PHIL 291 The Somerville School of Philosophy
Spring 2022; Professor Yang Xiao
This course is an introduction to one of the most original visions of philosophy articulated by a group of four women philosophers, all of whom are associated with Somerville College (the first women college at Oxford University): Elizabeth Anscombe (1919-2001), Iris Murdoch (1919-1999), Mary Midgley (1919-2018), and Philippa Foot (1920-2010). Recently some scholars have argued that they should be recognized as some of the most important and original philosophers in the twentieth-century. This is a major correction of the “official” history of analytic philosophy, such as the Oxford Handbook of the History of Analytic Philosophy (Oxford University Press, 2013), which lists 150 most important analytic philosophers, only four of them being women. However, Oxford University Press is catching up – it will publish a group biography of the four women philosophers in November: The Women Are Up to Something: How Elizabeth Anscombe, Philippa Foot, Mary Midgley, and Iris Murdoch Revolutionized Ethics. The author of the book, Benjamin Lipscomb will be a guest speaker in the class.
There have been more and more people recognizing the profound importance and originality of the “Somerville School of philosophy”, a term we will be using primarily to refer to these four “Somervilleans”, as well as those who have been influenced by them, such as Cora Diamond, Michael Thompson, Raimond Gaita, Peter Winch, Martha Nussbaum, John McDowell, and Bernard Williams, and those who share their vision and style of philosophizing, such as Wittgenstein, Simone Weil, Stanley Cavell, and many ancient philosophers and religious thinkers – some of them are the sources, upon which the Somervilleans draw their inspirations, such as Wittgenstein (in the case of all four of them), Thomas Aquinas (Anscombe and Foot), Simone Weil (Murdoch), and Daoism and Buddhism (Murdoch and Simone Weil). We will also read some of the texts that have influenced them.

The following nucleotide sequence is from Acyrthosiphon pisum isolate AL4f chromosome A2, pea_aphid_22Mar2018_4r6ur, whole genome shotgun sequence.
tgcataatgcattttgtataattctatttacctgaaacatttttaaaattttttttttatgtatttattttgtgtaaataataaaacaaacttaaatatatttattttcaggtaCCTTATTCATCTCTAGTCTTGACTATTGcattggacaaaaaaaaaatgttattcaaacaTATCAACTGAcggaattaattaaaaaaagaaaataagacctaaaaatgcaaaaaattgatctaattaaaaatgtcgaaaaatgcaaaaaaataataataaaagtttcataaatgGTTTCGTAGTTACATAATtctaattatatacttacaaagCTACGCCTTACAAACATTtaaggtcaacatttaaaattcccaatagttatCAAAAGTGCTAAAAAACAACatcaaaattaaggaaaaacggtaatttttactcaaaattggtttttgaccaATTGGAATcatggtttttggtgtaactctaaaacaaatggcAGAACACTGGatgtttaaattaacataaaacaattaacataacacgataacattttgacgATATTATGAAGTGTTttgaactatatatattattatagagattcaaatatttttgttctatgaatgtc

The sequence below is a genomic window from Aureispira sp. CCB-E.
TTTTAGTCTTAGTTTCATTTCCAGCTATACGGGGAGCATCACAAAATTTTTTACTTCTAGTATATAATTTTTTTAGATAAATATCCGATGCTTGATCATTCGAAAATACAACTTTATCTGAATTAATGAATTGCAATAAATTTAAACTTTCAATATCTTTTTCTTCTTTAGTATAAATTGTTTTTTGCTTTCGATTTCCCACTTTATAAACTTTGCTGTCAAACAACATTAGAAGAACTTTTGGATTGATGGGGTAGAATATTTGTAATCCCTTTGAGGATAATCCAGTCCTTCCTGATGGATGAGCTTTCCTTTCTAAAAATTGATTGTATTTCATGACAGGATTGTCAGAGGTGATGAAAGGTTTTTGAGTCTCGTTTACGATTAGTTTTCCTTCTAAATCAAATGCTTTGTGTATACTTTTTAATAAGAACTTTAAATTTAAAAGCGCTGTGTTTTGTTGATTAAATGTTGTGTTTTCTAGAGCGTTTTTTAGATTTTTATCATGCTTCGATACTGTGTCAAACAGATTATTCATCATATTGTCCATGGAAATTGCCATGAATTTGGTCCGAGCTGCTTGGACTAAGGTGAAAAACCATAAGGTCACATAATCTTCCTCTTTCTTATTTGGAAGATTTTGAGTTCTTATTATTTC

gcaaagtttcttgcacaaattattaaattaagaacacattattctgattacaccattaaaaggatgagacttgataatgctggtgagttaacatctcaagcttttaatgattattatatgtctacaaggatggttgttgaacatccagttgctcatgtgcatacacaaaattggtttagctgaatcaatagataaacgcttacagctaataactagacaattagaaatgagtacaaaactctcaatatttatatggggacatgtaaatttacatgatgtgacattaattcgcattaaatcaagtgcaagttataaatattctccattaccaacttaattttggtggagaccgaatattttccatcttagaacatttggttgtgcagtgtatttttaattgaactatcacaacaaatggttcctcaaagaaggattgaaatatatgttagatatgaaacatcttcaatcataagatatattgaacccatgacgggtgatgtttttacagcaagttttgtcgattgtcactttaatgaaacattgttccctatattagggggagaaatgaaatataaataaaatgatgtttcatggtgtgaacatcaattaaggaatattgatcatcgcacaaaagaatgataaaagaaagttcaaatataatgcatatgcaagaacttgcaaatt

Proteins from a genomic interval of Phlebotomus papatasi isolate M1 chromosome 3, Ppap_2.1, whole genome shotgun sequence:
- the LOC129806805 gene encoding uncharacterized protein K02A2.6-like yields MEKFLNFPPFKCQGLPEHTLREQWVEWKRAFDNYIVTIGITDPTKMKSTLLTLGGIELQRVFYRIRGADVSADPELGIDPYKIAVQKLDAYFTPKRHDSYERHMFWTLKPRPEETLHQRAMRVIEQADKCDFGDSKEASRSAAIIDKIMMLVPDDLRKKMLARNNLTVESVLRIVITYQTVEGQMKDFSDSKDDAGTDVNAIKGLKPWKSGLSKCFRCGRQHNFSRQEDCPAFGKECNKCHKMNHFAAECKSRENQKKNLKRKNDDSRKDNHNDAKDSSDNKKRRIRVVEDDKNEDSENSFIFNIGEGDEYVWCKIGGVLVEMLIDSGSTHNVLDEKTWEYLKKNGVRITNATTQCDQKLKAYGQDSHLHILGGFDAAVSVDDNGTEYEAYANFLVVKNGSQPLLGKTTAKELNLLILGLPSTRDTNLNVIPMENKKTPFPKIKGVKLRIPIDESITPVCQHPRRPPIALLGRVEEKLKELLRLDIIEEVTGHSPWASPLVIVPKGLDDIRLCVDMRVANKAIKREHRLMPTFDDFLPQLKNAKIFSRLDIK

In this course we will be focusing on the four Somervilleans’s work in ethics, ontology, philosophy of language, philosophy of action, theory of human nature, philosophy of literature, and their arguments that these sub-fields of philosophy are intimately connected to ethics. We will explore how they have articulated an original and unique vision of ethics, which should be recognized as the better alternative to “ethical theory”, which is the dominant way of doing ethics today, taking ethics to be “theory-construction” in isolation from not only other subfields of philosophy, but also the humanities in general. As we will see, one of the best ways to characterize the Somerville School’s style of doing ethics is to say that they are doing “big ethics'' – “big” in the sense that ethics is not a “departmental philosophy”, it has no subject matter because everything is “ethical”. Ethics cannot be done in isolation from other parts of philosophy, or other parts of the humanities, such as history, religion, literature, and the arts. It fulfils one of the area requirements for philosophy majors: The Philosophical Figures, Schools and Movements. No prerequisites.
PHIL 391 Spinoza
Spring 2022; Professor Jason Waller
This course will be an in depth study of Spinoza's masterpiece The Ethics (1670). We will study all five parts of the book spending three weeks on each part. The book is written in a "geometrical" form (like Euclid's Elements or Newton's Principia) and we will work through each one of Spinoza's proofs. This book defends a revolutionary naturalistic theory of the universe, human nature, the mind-body relation, the emotions, and freedom. Fulfills the Great Thinkers requirement for the major.